A federal appeals court has put a hold on a judge’s ruling that gave people extra time after Election Day to sign their ballots.
The order Tuesday does not technically overturn last month’s decision by U.S. District Judge Douglas Rayes, an appointee of President Obama, that those who forgot to sign the envelopes before dropping them in the mail should have an extra five days to “cure” the problem. That will have to wait for a full-blown hearing which has not yet been scheduled.
But the three-judge panel said that, by their reckoning, a bid by Attorney General Mark Brnovich to overturn the ruling is likely to be successful. They said the current deadline to fix this kind of mistake is “reasonable” and that the five-day grace period to supply missing signatures “would indeed increase the administrative burdens on the state to some extent.”
If nothing else, the appellate judges, made up of nominees of Presidents Reagan, Clinton and Obama, said they do not like the idea of forcing a change right now.
“As we rapidly approach the election, the public interest is well served by preserving Arizona’s existing election laws, rather than sending the state scrambling to implement and to administer a new procedure for curing unsigned ballots at the eleventh hour,” they wrote.
In granting the stay, the appellate court likely has effectively killed any chance that voters will have this year to cure their ballots after Election Day. That’s because it may not be possible for the judges to have a hearing, issue a ruling and then have whichever side loses take it to the U.S. Supreme Court before Election Day.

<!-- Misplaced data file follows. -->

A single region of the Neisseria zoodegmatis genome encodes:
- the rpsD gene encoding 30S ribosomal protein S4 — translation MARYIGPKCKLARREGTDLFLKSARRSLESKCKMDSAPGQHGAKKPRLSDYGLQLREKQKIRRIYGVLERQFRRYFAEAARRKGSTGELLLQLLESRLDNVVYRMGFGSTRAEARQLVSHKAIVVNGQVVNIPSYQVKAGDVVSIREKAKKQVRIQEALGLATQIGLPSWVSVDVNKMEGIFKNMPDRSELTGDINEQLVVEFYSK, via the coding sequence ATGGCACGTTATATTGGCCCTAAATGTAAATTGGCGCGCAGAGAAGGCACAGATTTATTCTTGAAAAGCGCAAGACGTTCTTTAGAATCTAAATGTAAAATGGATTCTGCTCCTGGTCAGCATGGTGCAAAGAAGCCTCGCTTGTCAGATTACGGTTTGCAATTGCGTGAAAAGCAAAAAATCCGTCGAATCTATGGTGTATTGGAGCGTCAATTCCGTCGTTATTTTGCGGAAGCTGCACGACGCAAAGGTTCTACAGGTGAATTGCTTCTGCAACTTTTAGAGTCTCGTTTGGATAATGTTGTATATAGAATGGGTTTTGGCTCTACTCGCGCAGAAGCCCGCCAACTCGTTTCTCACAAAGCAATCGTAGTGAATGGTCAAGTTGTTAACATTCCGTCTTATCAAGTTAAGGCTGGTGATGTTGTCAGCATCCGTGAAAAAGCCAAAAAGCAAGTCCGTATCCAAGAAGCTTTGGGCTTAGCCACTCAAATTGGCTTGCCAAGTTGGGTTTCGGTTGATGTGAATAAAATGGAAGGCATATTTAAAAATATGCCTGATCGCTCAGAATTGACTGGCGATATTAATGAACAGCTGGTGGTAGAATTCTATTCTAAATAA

It does, however, preserve the ability of the challengers to make their case for upholding Rayes’ decision ahead of the next election.
Tuesday’s order is a setback for the Arizona Democratic Party, the Democratic National Committee and the Democratic Senatorial Campaign Committee who had asked Rayes to block election officials from rejecting unsigned ballots.
There’s a political component to the fight.
Alexis Danneman, who represents challengers, said it was “inevitable” that Democrats — or those who would vote for Democrats — would not have their votes counted unless they were given an opportunity to cure their unsigned ballot envelopes.
On the other side of the fight, the Republican National Committee, the Arizona Republican Party and the Donald J. Trump for President Committee intervened to preserve the law.
In providing the extra five days, Rayes pointed out that Arizona lawmakers have provided that same grace period to those who are notified by election officials that the signatures on the envelopes do not match what is on file at county offices. The judge said he saw no difference or additional burden created by extending the same consideration to those who forgot to sign the envelope at all.
The appellate judges, however, said that misses a key point.
In the case of a mismatched signature, they said that could be the result of a subjective decision by an election worker.
“It is rational, then, that the state might voluntarily assume some additional administrative costs to guard against the risk of losing such votes at potentially no fault of the voters,” they said.
By contrast, the judges said, the failure of a voter to sign the ballot envelope is totally that person’s fault.
“The state may still reasonably decline to assume such burdens simply to give voters who completely failed to sign their ballots additional time after Election Day to come back and fix the problem,” they wrote. And they said that requiring people to sign their ballot envelopes imposes only a “minimal” burden.
Brnovich had help in his bid to stay the law, beyond the Republican organizations. The attorneys general of 20 states — all Republicans like Brnovich — submitted their own legal brief asking the appellate judges to leave the Arizona law in place and accusing Rayes of “overreach.”